The massive demand for Nvidia-style chips has also created a lucrative secondary market, where smaller companies and startups are often outbid by larger and more established rivals. One startup founder compares the fevered crush of the current chip marketplace to toilet paper in the early days of the pandemic. For those companies that don’t get access to the most powerful chips or enough server space in the cloud, often the only remaining option is to simplify their AI models, so they can run more efficiently.

Beyond just the design of new AI products, we’re also at a key moment for users and consumers, who are still figuring out what sorts of applications are ideal for AI and which ones are less effective, or potentially even unethical or dangerous. There’s now mounting evidence that the hype around some of these AI tools is reaching a lot further than the warnings about its drawbacks.

JP Morgan Chase is training a new AI chatbot to help customers choose financial securities and stocks, known as IndexGPT. For now, they insist that it’s purely supplemental, designed to advise and not replace money managers, but it may just be a matter of time before job losses begin to hit financial planners along with everyone else.

A lawyer in New York just this week was busted by a judge for using ChatGPT as part of his background research. When questioned by the judge, lawyer Peter LoDuco revealed that he’d farmed out some research to a colleague, Steven A. Schwartz, who had consulted with ChatGPT on the case. Schwartz was apparently unaware that the AI chatbot was able to lie – transcripts even show him questioning ChatGPT’s responses and the bot assuring him that these were, in fact, real cases and citations.

New research by Marucie Jakesch, a doctoral student from Cornell University, suggests that even users who are more aware than Schwartz about how AI works and its limitations may still be impacted in subtle and subconscious ways by its output.

Not to mention, according to data from Intelligent.com, high school and college students already – on the whole – prefer utilizing ChatGPT for help with schoolwork over a human tutor. The survey also notes that advanced students tend to report getting more out of using ChatGPT-type programs than beginners, likely because they have more baseline knowledge and can construct better and more informative prompts.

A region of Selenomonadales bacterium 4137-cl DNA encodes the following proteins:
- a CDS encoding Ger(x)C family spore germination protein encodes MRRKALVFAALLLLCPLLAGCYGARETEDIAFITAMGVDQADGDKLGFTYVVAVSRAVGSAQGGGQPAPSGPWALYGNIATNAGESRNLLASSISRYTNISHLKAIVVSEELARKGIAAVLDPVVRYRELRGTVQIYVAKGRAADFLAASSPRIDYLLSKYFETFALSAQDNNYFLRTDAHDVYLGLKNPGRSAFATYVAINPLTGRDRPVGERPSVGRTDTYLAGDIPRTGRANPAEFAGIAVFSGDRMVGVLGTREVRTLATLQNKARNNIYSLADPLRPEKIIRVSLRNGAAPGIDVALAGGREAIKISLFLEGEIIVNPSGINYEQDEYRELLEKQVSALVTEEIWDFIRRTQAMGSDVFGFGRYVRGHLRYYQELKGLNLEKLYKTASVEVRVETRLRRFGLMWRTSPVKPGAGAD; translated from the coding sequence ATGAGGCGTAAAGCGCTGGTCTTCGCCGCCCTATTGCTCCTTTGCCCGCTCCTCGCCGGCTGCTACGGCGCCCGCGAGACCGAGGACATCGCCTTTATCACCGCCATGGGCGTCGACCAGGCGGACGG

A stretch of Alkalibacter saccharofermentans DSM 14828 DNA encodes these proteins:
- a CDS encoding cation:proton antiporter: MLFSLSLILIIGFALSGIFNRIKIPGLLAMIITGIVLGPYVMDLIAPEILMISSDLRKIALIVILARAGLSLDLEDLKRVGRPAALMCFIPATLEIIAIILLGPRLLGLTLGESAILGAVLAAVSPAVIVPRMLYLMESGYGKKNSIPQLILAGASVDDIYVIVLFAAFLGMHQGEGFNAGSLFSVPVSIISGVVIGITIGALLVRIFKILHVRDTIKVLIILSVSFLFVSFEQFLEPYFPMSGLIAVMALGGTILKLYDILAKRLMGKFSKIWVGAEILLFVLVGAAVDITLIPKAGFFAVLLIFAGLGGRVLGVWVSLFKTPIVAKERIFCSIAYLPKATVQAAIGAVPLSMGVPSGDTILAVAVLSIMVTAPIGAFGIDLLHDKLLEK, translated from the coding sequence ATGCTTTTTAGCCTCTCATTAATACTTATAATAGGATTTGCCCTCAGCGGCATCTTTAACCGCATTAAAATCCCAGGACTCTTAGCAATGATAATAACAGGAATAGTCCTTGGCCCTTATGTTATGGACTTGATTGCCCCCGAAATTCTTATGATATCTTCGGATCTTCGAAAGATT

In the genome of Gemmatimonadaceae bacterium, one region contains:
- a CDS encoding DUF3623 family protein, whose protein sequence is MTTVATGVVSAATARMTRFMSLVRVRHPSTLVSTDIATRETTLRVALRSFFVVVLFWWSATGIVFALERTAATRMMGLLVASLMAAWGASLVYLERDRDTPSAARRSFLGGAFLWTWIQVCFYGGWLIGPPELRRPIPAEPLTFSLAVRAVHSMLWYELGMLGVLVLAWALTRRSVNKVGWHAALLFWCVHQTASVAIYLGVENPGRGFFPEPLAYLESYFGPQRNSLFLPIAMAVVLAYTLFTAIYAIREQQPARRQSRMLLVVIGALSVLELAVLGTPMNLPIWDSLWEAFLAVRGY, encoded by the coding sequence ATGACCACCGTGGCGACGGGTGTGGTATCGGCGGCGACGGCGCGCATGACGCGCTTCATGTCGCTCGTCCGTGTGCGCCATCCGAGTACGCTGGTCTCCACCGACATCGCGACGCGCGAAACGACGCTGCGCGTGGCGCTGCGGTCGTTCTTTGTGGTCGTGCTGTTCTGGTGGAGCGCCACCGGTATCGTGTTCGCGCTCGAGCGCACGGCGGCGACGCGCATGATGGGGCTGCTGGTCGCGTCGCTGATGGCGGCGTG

But therein lies the big drawback to using ChatGPT and other AI tools for education. At least so far, they’re reliant on the end user writing good prompts and having some sense about how to organize a lesson plan for themselves. Human tutors, on the other hand, have a lot of personal experience in these kinds of areas. Someone who instructs others in foreign languages professionally probably has a good inherent sense of when you need to focus on expanding your vocabulary vs. drilling certain kinds of verb and tense conjugations. They’ve helped many other students prepare for tests, quizzes, and real-world challenges, while computer software can only guess at what kinds of scenarios its proteges will face.

A recent Forbes editorial by academic Thomas Davenport suggests that, while AI is getting all the hype right now, other forms of computing or machine learning are still going to be more effective for a lot of basic tasks. From a marketing perspective in 2023, it’s helpful for a tech company to throw the “AI” brand around, but it’s not magically going to be the answer for every problem.